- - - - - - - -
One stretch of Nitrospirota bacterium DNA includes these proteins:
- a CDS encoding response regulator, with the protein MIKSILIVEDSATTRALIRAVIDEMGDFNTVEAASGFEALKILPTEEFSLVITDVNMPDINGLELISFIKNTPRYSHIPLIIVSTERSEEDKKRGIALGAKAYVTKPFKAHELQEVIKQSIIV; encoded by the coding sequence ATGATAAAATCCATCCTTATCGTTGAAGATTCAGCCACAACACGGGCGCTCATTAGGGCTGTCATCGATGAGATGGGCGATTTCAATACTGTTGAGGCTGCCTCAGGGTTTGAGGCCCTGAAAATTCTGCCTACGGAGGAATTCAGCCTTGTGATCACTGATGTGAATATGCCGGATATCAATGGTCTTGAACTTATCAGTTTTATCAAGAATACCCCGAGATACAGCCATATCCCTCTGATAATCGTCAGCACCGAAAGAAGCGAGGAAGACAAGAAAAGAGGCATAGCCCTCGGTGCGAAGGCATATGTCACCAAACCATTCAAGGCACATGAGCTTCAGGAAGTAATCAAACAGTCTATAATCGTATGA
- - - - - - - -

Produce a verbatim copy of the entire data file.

One stretch of Nitrospirota bacterium DNA includes these proteins:
- a CDS encoding response regulator, with the protein MIKSILIVEDSATTRALIRAVIDEMGDFNTVEAASGFEALKILPTEEFSLVITDVNMPDINGLELISFIKNTPRYSHIPLIIVSTERSEEDKKRGIALGAKAYVTKPFKAHELQEVIKQSIIV; encoded by the coding sequence ATGATAAAATCCATCCTTATCGTTGAAGATTCAGCCACAACACGGGCGCTCATTAGGGCTGTCATCGATGAGATGGGCGATTTCAATACTGTTGAGGCTGCCTCAGGGTTTGAGGCCCTGAAAATTCTGCCTACGGAGGAATTCAGCCTTGTGATCACTGATGTGAATATGCCGGATATCAATGGTCTTGAACTTATCAGTTTTATCAAGAATACCCCGAGATACAGCCATATCCCTCTGATAATCGTCAGCACCGAAAGAAGCGAGGAAGACAAGAAAAGAGGCATAGCCCTCGGTGCGAAGGCATATGTCACCAAACCATTCAAGGCACATGAGCTTCAGGAAGTAATCAAACAGTCTATAATCGTATGA